Skip to content

This Week in Topeka

January 11-15, 2021

Business, Economic Development & Local Government News from the Legislative Session

They’re back! The 2021 session is underway with Monday’s official swearing-in ceremony followed by Governor Kelly’s State of the State address on Tuesday evening.

The first week of session is usually a little slow to get rolling as returning lawmakers re-acquaint themselves with the legislative routine while new lawmakers learn the ropes from their experienced peers. However, the threat of a COVID outbreak that could disrupt their work at any time and a lot of unfinished business from 2020’s abrupt end has kicked things into high-gear this week.

Here’s a look at this week’s highlights . . .

Statehouse Operations

Knowing an outbreak of COVID within the Capitol could be severely disruptive to the legislative process, legislative leaders worked with health experts to develop policies and procedures to minimize the threat. The State has invested heavily in technology that allows lawmakers - and the public - to engage with committees virtually while other procedures have been enacted to maximize social distancing and keep COVID threats at bay. Despite a few glitches, the new technology is helping make legislative deliberations more transparent and better equipped to handle remote operations.

While visitors are not prohibited from entering the Capitol, the intent is to encourage visitors only when they have official business. If you plan to submit testimony, many committees are going paperless, so some procedures are very different from years past. Additionally, the procedures are subject to change at any time, so reaching out to committee assistants or your lawmakers for guidance would be advisable before you head to Topeka. Audio and video feeds of committee hearings and floor action can be found on the legislative website:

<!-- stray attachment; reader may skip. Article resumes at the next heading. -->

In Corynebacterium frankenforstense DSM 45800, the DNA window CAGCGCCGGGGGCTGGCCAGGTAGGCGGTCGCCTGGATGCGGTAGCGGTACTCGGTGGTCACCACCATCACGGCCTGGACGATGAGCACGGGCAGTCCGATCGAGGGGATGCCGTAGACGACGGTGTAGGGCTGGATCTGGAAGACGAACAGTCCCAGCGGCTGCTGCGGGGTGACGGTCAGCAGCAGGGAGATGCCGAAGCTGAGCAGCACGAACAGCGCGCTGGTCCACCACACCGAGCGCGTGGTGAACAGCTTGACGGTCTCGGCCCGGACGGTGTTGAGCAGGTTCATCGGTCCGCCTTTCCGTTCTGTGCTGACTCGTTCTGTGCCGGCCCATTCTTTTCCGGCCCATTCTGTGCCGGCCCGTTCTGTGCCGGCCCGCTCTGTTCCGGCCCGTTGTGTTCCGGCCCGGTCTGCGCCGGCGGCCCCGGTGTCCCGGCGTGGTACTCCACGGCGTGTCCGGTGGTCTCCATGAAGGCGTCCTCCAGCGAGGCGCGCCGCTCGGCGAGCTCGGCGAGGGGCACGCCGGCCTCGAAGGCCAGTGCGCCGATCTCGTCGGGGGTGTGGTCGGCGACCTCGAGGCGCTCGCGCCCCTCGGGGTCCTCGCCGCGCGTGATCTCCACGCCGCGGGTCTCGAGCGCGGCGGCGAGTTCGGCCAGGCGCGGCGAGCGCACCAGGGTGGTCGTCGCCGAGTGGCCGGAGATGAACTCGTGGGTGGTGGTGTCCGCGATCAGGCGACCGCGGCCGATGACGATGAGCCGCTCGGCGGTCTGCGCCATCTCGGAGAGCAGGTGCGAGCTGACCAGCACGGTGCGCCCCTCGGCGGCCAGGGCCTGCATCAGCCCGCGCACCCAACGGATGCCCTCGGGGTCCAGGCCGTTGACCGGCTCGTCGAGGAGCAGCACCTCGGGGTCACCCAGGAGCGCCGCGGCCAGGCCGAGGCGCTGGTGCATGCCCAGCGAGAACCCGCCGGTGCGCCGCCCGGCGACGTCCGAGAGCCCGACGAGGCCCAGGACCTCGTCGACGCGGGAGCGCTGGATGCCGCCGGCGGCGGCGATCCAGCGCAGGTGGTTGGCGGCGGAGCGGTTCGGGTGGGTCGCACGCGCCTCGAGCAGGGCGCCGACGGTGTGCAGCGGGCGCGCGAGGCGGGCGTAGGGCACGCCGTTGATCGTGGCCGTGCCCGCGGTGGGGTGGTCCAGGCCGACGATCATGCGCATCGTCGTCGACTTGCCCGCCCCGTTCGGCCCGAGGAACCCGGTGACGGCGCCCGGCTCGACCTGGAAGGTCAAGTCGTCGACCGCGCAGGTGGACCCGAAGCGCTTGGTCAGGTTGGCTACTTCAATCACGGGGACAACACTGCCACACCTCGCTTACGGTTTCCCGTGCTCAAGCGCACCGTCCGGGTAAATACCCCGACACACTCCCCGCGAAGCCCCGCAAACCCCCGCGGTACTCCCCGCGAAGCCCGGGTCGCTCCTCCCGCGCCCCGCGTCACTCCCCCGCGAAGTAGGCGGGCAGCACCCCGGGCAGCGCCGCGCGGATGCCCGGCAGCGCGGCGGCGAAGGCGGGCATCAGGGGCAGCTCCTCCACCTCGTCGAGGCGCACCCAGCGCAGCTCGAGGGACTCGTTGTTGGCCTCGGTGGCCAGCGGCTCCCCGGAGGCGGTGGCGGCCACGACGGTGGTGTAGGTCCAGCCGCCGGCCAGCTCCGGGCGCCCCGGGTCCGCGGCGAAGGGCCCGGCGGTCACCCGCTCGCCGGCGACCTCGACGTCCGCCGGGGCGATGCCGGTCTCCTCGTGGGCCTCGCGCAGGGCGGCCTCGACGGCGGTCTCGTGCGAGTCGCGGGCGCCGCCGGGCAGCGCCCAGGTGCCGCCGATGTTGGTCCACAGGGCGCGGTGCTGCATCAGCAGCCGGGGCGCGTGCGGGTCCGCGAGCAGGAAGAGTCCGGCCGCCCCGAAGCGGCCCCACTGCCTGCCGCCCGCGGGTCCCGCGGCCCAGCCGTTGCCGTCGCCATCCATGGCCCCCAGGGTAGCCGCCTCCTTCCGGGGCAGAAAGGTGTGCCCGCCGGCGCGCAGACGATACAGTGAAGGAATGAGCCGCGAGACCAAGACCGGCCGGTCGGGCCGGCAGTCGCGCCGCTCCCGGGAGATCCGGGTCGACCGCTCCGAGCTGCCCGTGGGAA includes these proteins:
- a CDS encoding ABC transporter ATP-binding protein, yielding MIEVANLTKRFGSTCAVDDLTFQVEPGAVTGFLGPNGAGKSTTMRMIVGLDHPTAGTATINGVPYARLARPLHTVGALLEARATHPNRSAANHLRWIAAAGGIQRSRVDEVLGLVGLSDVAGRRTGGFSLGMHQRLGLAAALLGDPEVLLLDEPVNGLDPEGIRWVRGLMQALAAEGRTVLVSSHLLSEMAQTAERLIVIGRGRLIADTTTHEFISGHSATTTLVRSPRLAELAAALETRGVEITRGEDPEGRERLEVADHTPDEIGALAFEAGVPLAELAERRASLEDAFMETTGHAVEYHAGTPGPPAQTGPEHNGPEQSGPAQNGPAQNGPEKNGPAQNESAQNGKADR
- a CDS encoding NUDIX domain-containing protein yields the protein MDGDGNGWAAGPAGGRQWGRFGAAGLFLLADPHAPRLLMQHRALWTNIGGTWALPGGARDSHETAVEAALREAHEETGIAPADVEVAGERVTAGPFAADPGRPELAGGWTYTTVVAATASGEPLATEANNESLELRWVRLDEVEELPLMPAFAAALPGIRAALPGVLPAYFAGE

State of the State

The Governor’s State-Of-The-State address was conducted virtually this year. You can find a recording of her address on the Governor’s Facebook page - click here.

Her brief address touched on major themes including economic development, COVID recovery and education. Of particular note to the business community is the attention Governor Kelly gave to the Framework For Growth  - the state’s new roadmap to economic prosperity; record capital investment in new and expanding businesses and emphasis on addressing the problems associated with the troubled infrastructure that led to severe problems for employees and employers alike as unemployment spiked last year.


Coinciding with the State-of-the-State address was the release of Governor Kelly’s budget for FY 2022. Highlights of the budget include investment in modernization of IT infrastructure, enhancements to the economic development budget, a continuation of her commitment to reduce reliance on the “Bank of KDOT” and a second effort to combine the Department for Children and Families with the Department for Aging and Disability Services into a single new agency – the Department of Human Services.

For a more detailed look at her budget, click here.